1 pm Saturday, January 20
GLENS FALLS, NY—Will Fowler always loved to draw, but wasn’t sure how that would translate to a paying career. While a high school student, he decided to study architecture in college.
“It seemed like a viable career option because I knew I wasn’t going to make a living selling paintings,” said Fowler, co-owner of Sidekick Creative, a Glens Falls-based graphic design firm. “I thought architecture was the best of both worlds because it was a ‘real’ career and I would get to draw houses, but I didn’t understand how much math and engineering was involved.”
A semester studying architecture made it clear it wasn’t the path for him, but he wasn’t sure what was. In the years that followed, he discovered graphic design and has built a career doing what he loves.
Fowler is one of three creative professionals who will share their stories at Creative Futures, an event at 1 pm Saturday, January 20, geared toward teenagers and young adults considering careers in the arts. Creative Futures is sponsored by the Workforce Development Institute and held at The Hyde Collection.
Fowler, author and illustrator Ira Marcks, and SUNY Adirondack media arts professor Nick Paigo will discuss the arts as a viable career option. Each speaker will discuss his respective field, then offer a related arts activity to teach students about it.
“For students who love drawing, painting, graphic design, working with clay, singing—whatever their interest—there is a way for them to build a career without giving up their passion,” said Jenny Hutchinson, educator at The Hyde Collection. “We think it’s really important for young people to know that graduation doesn’t have to be the end of creativity.”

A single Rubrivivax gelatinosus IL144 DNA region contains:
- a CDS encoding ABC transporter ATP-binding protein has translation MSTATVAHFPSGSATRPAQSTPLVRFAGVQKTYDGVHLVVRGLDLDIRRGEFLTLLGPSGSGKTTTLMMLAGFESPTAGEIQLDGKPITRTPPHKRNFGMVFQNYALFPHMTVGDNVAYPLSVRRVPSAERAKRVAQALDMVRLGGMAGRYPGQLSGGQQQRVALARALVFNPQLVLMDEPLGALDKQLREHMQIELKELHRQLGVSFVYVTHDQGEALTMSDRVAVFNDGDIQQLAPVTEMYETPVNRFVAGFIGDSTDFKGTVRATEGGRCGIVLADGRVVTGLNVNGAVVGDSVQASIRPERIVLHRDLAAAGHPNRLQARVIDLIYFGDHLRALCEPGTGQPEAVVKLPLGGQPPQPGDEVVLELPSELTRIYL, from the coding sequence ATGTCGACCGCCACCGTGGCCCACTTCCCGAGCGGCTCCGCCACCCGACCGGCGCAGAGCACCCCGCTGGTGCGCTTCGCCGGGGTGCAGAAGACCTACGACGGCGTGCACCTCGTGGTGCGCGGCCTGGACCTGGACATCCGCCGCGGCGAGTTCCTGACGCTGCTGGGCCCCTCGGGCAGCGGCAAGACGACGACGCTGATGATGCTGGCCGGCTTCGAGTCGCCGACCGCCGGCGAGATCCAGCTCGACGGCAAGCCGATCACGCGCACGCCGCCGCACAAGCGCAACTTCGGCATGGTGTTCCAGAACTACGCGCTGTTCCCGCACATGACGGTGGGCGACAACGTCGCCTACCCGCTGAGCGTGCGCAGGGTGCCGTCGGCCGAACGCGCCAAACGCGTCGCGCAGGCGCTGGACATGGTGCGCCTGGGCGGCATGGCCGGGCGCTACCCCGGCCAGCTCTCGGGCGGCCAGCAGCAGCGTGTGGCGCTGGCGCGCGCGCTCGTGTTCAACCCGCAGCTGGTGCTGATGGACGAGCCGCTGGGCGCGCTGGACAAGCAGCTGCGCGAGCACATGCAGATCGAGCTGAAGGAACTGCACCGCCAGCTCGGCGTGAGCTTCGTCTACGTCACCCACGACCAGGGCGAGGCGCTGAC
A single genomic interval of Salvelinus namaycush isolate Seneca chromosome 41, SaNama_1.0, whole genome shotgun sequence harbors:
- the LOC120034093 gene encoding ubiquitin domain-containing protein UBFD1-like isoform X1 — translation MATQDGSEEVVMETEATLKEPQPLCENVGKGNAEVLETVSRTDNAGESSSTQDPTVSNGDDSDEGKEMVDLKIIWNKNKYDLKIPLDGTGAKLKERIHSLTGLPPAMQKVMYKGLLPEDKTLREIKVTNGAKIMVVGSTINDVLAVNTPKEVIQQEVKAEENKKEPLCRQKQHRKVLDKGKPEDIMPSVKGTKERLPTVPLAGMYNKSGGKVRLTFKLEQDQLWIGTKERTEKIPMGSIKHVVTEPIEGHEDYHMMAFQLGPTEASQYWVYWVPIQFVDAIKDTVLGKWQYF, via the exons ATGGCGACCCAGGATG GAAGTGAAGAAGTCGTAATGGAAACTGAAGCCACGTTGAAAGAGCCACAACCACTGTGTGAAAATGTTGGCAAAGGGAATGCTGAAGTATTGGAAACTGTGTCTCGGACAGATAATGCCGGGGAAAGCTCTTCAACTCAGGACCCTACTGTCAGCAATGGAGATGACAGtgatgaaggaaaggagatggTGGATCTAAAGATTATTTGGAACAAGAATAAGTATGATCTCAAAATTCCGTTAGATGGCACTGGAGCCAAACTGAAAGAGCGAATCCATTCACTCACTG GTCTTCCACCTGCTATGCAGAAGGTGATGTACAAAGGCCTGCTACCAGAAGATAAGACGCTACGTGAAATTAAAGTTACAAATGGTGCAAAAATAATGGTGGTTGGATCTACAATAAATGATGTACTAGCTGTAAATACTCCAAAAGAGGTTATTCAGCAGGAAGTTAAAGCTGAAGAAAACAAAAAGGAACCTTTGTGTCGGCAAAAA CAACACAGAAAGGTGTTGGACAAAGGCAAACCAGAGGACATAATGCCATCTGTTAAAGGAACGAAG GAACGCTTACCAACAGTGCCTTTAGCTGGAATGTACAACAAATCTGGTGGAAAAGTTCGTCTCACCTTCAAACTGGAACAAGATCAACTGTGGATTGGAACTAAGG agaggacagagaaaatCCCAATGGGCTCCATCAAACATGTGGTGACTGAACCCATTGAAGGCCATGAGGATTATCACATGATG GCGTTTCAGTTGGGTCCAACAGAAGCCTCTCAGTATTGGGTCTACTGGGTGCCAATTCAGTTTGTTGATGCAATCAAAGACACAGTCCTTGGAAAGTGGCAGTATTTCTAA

“That really resonates with me because that’s exactly how I felt,” Fowler said.
Society’s lack of creative outlet drove Marcks to host improvisational comic and storytelling events at regional libraries. “As someone who is really invested in creativity, I sometimes feel like there aren’t enough opportunities for people to be creative,” he said.
The “comic jams” are among several ways Marcks has built a career out of his passion for comics and storytelling. He also teaches classes, creates comic books for groups like the Workforce Development Institute, and makes presentations to schools.
In college, Marcks thought he might get into animation, but couldn’t see himself working for someone on a collaborative project. “I fell back on teaching and working as a teacher’s aide, and I’d make my own comics and post them online,” he said. “I was supporting myself financially as a teacher as I did my creative projects.”
“I realized, ‘You can meld these two ideas of education and your artistic endeavors,’ and I started building a little career for myself, teaching comics and narrative, and getting work creating educational and informational materials using comics as the medium,” he said.
For Creative Everyday, a Workforce Development Institute-commissioned comic book about creative careers, Marcks interviewed more than 200 people.
“It’s really interesting to see people rediscovering things about themselves just by starting a different creative career,” he said. “I’ve always drawn and made things, but never really had a goal or vision; I was always just like, ‘This is what I know to do; I’m going to keep doing it.’ ”
Paigo’s career path was more linear. The chair of the technology division of media arts at SUNY Adirondack loved drawing as a kid, and redrew every comic book or video game he could find.